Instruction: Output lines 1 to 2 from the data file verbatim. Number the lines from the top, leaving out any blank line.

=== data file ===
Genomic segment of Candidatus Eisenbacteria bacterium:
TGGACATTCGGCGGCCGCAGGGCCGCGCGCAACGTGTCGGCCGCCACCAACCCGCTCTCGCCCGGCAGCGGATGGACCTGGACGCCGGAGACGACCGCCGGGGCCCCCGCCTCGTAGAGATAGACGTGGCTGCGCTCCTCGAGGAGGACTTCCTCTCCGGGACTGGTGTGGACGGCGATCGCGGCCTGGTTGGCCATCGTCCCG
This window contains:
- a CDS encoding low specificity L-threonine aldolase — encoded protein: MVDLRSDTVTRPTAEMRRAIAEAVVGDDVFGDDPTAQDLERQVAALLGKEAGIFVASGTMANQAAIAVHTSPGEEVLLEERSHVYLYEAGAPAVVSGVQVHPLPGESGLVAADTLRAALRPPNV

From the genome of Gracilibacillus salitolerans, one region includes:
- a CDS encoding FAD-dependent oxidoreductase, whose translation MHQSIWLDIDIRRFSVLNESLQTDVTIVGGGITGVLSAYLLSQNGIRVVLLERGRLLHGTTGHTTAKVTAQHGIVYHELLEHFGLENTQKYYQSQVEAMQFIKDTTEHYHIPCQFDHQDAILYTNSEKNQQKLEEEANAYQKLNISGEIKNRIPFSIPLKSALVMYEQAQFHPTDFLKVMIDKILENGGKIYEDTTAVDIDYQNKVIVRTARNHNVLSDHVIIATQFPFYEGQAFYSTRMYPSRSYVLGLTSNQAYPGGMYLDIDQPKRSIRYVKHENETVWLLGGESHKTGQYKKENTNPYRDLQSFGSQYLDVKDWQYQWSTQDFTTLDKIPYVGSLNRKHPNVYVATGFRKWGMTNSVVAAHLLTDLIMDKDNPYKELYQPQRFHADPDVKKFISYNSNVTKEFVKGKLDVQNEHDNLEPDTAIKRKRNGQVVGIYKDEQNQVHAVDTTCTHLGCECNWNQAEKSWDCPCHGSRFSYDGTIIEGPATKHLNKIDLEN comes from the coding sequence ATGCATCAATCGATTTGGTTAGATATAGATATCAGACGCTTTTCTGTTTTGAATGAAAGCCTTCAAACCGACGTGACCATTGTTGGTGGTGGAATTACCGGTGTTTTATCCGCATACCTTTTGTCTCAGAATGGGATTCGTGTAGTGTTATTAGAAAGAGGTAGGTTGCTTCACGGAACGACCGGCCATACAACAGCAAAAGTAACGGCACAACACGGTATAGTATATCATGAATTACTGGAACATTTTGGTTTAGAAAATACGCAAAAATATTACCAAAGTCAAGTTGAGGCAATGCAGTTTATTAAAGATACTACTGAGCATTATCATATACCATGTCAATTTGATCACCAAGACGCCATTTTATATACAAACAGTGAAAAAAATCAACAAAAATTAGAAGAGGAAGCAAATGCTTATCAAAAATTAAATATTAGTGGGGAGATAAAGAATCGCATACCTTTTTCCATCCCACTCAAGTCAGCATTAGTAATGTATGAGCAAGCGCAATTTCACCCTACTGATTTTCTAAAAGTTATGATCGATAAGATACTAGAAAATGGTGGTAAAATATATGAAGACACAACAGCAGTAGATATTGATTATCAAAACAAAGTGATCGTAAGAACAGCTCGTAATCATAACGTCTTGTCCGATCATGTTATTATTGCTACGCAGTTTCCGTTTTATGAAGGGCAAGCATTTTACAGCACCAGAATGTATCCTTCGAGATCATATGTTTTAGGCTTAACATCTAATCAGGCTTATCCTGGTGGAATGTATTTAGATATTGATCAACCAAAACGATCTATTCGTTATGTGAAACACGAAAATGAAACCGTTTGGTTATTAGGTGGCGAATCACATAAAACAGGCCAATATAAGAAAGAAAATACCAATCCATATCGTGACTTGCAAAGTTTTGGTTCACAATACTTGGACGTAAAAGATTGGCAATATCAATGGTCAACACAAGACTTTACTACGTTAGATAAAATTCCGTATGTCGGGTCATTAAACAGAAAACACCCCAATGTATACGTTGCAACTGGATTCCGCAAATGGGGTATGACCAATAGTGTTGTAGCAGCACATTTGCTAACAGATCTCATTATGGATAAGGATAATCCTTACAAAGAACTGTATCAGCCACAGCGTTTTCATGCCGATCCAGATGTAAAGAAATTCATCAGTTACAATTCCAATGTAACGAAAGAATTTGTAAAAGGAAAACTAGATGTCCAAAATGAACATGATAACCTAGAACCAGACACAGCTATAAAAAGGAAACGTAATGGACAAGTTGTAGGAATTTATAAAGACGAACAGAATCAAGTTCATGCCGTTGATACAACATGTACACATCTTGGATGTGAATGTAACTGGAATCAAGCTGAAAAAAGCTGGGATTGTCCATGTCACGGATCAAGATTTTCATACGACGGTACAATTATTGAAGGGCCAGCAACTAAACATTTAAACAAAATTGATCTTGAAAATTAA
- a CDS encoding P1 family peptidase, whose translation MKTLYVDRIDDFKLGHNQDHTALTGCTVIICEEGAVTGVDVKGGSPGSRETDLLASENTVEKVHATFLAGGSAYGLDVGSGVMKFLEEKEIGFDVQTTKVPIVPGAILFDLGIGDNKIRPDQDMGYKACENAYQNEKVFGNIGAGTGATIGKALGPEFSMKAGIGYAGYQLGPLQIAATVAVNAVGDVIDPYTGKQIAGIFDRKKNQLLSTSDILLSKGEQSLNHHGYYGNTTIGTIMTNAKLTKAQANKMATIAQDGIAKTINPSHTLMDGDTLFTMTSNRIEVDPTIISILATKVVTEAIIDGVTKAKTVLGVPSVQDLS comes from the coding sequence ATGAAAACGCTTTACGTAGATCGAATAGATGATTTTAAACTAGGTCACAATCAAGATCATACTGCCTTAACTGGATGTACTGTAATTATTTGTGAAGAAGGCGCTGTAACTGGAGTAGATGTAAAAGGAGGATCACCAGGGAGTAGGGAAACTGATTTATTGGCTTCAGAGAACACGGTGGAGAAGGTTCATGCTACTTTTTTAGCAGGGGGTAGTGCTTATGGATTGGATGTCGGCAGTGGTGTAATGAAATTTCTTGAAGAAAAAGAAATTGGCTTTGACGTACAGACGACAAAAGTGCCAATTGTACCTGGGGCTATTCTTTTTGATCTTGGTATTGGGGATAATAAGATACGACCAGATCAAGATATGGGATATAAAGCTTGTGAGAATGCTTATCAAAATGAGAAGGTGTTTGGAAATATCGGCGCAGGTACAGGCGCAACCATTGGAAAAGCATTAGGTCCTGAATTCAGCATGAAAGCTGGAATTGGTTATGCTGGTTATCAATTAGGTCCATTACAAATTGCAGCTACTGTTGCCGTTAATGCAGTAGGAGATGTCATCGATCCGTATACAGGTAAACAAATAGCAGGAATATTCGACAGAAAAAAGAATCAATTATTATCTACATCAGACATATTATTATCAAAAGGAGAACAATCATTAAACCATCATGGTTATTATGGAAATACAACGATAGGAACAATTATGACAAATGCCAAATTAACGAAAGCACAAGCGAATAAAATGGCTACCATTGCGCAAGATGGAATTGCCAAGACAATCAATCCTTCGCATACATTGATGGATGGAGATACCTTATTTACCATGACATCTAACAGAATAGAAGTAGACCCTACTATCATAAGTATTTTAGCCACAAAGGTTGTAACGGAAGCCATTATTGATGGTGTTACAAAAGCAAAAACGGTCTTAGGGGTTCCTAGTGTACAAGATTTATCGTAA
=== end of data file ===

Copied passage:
Genomic segment of Candidatus Eisenbacteria bacterium:
TGGACATTCGGCGGCCGCAGGGCCGCGCGCAACGTGTCGGCCGCCACCAACCCGCTCTCGCCCGGCAGCGGATGGACCTGGACGCCGGAGACGACCGCCGGGGCCCCCGCCTCGTAGAGATAGACGTGGCTGCGCTCCTCGAGGAGGACTTCCTCTCCGGGACTGGTGTGGACGGCGATCGCGGCCTGGTTGGCCATCGTCCCG